House Minority Leader Nancy Pelosi (D-Calif.) said Thursday that as the bipartisan debt supercommittee is “in the stretch” six days out from its Nov. 23 deadline, the panel has shown little sign that it will reach agreement on a far-reaching plan to tackle the country’s long-term debt.

“I’m still optimistic. But ... I’m realistic as well. I don’t hear anything that sounds big and bold,” Pelosi told reporters at her weekly news conference Thursday morning.

The panel’s 12 members have been holding closed-door meetings along party lines several times a day as they near their Thanksgiving deadline to draft a deal to achieve at least $1.2 trillion in deficit savings over the next decade. But they have shown little sign of progress, and the full committee has not held a meeting in the past three weeks.

Democrats have continued to call for a debt-reduction plan that would include significant new tax revenue, while Republicans have pushed for a proposal that would overhaul federal entitlement programs, leaving the parties deadlocked over the two major philosophical differences that have stymied previous efforts at a “grand bargain” on the debt.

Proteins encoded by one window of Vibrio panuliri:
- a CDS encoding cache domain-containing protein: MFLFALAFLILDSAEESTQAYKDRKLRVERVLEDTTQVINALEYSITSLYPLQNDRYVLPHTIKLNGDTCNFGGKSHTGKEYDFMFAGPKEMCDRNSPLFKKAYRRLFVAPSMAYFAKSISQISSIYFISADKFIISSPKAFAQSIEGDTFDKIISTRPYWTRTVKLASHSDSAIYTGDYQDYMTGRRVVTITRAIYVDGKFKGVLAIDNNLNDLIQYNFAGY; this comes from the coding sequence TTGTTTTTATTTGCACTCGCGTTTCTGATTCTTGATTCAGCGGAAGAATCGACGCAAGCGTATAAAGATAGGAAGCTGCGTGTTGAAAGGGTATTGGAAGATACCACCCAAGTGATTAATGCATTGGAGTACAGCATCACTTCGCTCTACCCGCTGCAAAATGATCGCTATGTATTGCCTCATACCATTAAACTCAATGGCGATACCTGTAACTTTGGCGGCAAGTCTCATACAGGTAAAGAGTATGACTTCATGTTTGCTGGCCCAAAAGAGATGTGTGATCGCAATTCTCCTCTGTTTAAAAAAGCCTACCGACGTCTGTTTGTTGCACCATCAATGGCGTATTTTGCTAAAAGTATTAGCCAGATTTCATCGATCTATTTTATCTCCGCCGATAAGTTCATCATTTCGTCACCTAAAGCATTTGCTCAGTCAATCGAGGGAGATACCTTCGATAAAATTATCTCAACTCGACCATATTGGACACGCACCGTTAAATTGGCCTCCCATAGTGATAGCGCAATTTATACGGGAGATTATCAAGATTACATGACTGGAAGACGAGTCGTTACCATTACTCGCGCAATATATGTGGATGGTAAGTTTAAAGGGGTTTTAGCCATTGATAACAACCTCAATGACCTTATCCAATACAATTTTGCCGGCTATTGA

“I don’t know that it will be as big and bold as I’d like, but I hope that it can be balanced,” Pelosi said Thursday of a potential supercommittee plan. She added: “If the plan is to extend the Bush-era tax cuts and to repeal the Medicare guarantee for our seniors, well that’s not balanced.”

Pelosi also on Thursday became the latest leader to say that she will oppose any efforts by members to undo the $1.2 trillion across-the-board spending cut that will go into effect in 2013 if the supercommittee fails.

“The sequester is what it is,” Pelosi said.